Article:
Change, as the saying goes, is the only thing that we can count on, but unexpected change can be scary and stressful as Ali, a 38 year old sales executive and single mother of two from Melbourne discovered, when she suddenly got made redundant.
“I was working with an ASX listed company when the Global Financial Crisis hit and within a week I was out. The change was dramatic and traumatic,” she explains.
“One day I was in my dream job, the next I was in my pj’s on the sofa scared I would lose my home and not knowing when my next pay cheque was coming. And the worst thing was the whole situation was totally out of my control.”
After a few weeks coming to terms with her change in fortunes Ali decided to take the challenge and turn it into an opportunity.
“I was lucky, I was given a bit of a redundancy payout and I used it to set up my own online company. I loved the process, even tho’ I was in a huge amount of fear most of the time about the money running out. I learned lots of new skills, and my business was a success.
I discovered I was stronger than I thought I was, and that actually, I had much more options than I’d first thought. It’s a cliché, but looking back, it was a good thing that happened. I just didn’t see it that way at the time.”
Ali’s story is a great example of how to survive a transition you didn’t see coming. Here are four steps to help navigate change when it happens to you.
1. Press pause
Shock or confusion are common when change hits. You need time to adapt to and accept the new circumstances so take some time out to adjust. US business strategist Scott Steinberg says we are 100% capable of adapting to any challenge even if we’ve been doing things a certain way for a long time, “it’s not a simple thing to realize that it’s time to do things differently and shake yourself out of a comfortable groove. Just about anybody, regardless of their age and background, has the ability to do amazing things if they put their mind to it.”
2. Focus on the solution, not the problem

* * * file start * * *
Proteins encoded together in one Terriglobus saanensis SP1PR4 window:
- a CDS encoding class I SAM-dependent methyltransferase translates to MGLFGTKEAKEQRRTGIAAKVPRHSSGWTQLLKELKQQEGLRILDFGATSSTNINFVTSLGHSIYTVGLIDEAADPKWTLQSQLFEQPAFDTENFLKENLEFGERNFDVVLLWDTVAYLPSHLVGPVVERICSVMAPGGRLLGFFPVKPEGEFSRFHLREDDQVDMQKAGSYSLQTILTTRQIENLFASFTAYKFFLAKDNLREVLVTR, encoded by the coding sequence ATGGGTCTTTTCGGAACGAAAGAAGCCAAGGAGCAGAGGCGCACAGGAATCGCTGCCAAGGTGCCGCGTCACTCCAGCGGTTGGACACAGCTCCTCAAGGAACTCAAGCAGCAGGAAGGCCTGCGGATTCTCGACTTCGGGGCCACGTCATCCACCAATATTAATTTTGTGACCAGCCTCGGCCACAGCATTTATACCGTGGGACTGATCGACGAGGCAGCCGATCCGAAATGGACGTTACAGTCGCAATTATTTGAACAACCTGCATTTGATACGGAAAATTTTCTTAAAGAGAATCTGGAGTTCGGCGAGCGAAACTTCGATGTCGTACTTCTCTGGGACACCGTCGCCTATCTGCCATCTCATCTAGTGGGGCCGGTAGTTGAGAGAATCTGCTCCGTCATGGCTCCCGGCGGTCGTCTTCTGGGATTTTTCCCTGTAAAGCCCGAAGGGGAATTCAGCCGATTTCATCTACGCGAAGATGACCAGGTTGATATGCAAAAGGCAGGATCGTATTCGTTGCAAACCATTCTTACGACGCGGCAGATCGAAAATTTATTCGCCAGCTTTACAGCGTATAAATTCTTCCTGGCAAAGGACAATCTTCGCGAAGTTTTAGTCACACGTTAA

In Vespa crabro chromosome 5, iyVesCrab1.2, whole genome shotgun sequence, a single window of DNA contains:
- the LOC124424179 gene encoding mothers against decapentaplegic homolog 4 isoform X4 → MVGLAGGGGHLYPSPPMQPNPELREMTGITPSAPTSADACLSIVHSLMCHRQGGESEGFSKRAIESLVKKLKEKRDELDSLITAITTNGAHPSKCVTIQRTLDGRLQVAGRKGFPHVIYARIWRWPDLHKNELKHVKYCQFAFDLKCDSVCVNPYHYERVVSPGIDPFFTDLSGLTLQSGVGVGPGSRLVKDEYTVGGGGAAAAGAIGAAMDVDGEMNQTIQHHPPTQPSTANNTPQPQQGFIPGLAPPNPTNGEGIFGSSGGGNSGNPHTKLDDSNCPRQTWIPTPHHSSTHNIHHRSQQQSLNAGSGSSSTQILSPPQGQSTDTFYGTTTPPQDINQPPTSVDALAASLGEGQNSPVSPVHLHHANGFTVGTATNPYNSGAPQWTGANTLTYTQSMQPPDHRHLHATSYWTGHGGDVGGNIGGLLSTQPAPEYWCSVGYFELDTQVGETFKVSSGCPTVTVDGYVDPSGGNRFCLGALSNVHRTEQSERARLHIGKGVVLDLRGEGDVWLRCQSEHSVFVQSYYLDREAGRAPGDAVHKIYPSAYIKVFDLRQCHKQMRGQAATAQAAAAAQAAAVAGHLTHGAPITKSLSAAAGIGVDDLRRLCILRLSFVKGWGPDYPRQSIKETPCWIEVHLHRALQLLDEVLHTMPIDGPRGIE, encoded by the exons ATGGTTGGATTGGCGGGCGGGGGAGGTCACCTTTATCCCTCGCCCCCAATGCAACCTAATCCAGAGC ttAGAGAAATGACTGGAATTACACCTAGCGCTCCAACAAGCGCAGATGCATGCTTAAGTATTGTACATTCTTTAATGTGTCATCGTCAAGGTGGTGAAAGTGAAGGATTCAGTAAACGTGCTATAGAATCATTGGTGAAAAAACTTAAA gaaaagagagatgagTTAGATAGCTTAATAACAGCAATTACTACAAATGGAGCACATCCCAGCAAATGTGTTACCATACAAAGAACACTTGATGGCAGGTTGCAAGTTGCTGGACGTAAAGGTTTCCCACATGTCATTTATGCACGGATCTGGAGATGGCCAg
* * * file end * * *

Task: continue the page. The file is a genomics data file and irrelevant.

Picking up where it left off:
Author and change expert MJ Ryan believes it’s important to focus on the ‘what now’ rather than the ‘why’. “Because society rewards analytic thinking, we believe that identifying the cause is the answer: Why is this happening? That’s a starting point, but don’t spend too much time there. Instead fast forward to, what are you going to do about where you are?” she says.
3. Feel the fear and do it anyway
Feeling fear is completely normal in periods of transition. It can also make, making strong decisions and taking calculated risks feel scary when you most need to. You don’t have to completely remove fear to take action, just observe and feel it and take the steps anyway.
There are lots of positive ways of managing fear and stress from exercise, meditation, support from friends to apps – find what works for you.
4. Keep moving forward
“Perfect worlds don't exist and neither do perfect learning situations,” says Dr Pamela Dunston, Psychologist at Clemson University in the US, so be prepared to make mistakes. MJ Ryan again suggests focusing on the positive.
“Ask what opportunities has this change created that I/we can take advantage of? How can I/we turn this situation to our advantage? These are classic entrepreneurial questions that can work for all of us,” she says.
Finally, while it’s not possible to plan for all eventualities, put into place structures that can make you less vulnerable to unexpected change in the future. Savings, insurance, great friends and family networks can all help if change comes knocking on your door.